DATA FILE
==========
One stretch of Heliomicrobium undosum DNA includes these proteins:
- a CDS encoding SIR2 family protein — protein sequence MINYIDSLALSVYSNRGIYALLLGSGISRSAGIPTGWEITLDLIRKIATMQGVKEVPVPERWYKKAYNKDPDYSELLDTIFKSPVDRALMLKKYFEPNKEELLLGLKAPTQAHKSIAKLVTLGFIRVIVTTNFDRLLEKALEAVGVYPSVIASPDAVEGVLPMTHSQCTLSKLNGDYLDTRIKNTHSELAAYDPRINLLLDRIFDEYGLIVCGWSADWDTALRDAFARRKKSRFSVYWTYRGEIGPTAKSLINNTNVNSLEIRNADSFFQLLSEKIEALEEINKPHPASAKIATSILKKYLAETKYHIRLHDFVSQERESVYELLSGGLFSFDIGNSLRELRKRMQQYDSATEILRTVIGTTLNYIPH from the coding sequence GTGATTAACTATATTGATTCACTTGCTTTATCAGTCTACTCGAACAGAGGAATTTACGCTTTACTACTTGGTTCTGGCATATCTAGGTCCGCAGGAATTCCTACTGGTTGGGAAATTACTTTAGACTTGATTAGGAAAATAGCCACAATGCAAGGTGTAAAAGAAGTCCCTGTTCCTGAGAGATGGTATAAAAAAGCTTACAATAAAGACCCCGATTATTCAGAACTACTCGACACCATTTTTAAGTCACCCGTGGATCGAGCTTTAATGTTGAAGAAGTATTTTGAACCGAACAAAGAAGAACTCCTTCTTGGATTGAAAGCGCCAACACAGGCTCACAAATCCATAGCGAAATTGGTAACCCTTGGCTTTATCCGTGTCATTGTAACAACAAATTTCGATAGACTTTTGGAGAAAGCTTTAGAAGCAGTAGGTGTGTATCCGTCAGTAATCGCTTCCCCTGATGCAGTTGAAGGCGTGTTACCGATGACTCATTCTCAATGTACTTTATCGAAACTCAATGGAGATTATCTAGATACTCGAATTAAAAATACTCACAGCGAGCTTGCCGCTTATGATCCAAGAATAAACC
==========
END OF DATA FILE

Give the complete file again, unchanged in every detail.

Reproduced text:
One stretch of Heliomicrobium undosum DNA includes these proteins:
- a CDS encoding SIR2 family protein — protein sequence MINYIDSLALSVYSNRGIYALLLGSGISRSAGIPTGWEITLDLIRKIATMQGVKEVPVPERWYKKAYNKDPDYSELLDTIFKSPVDRALMLKKYFEPNKEELLLGLKAPTQAHKSIAKLVTLGFIRVIVTTNFDRLLEKALEAVGVYPSVIASPDAVEGVLPMTHSQCTLSKLNGDYLDTRIKNTHSELAAYDPRINLLLDRIFDEYGLIVCGWSADWDTALRDAFARRKKSRFSVYWTYRGEIGPTAKSLINNTNVNSLEIRNADSFFQLLSEKIEALEEINKPHPASAKIATSILKKYLAETKYHIRLHDFVSQERESVYELLSGGLFSFDIGNSLRELRKRMQQYDSATEILRTVIGTTLNYIPH from the coding sequence GTGATTAACTATATTGATTCACTTGCTTTATCAGTCTACTCGAACAGAGGAATTTACGCTTTACTACTTGGTTCTGGCATATCTAGGTCCGCAGGAATTCCTACTGGTTGGGAAATTACTTTAGACTTGATTAGGAAAATAGCCACAATGCAAGGTGTAAAAGAAGTCCCTGTTCCTGAGAGATGGTATAAAAAAGCTTACAATAAAGACCCCGATTATTCAGAACTACTCGACACCATTTTTAAGTCACCCGTGGATCGAGCTTTAATGTTGAAGAAGTATTTTGAACCGAACAAAGAAGAACTCCTTCTTGGATTGAAAGCGCCAACACAGGCTCACAAATCCATAGCGAAATTGGTAACCCTTGGCTTTATCCGTGTCATTGTAACAACAAATTTCGATAGACTTTTGGAGAAAGCTTTAGAAGCAGTAGGTGTGTATCCGTCAGTAATCGCTTCCCCTGATGCAGTTGAAGGCGTGTTACCGATGACTCATTCTCAATGTACTTTATCGAAACTCAATGGAGATTATCTAGATACTCGAATTAAAAATACTCACAGCGAGCTTGCCGCTTATGATCCAAGAATAAACC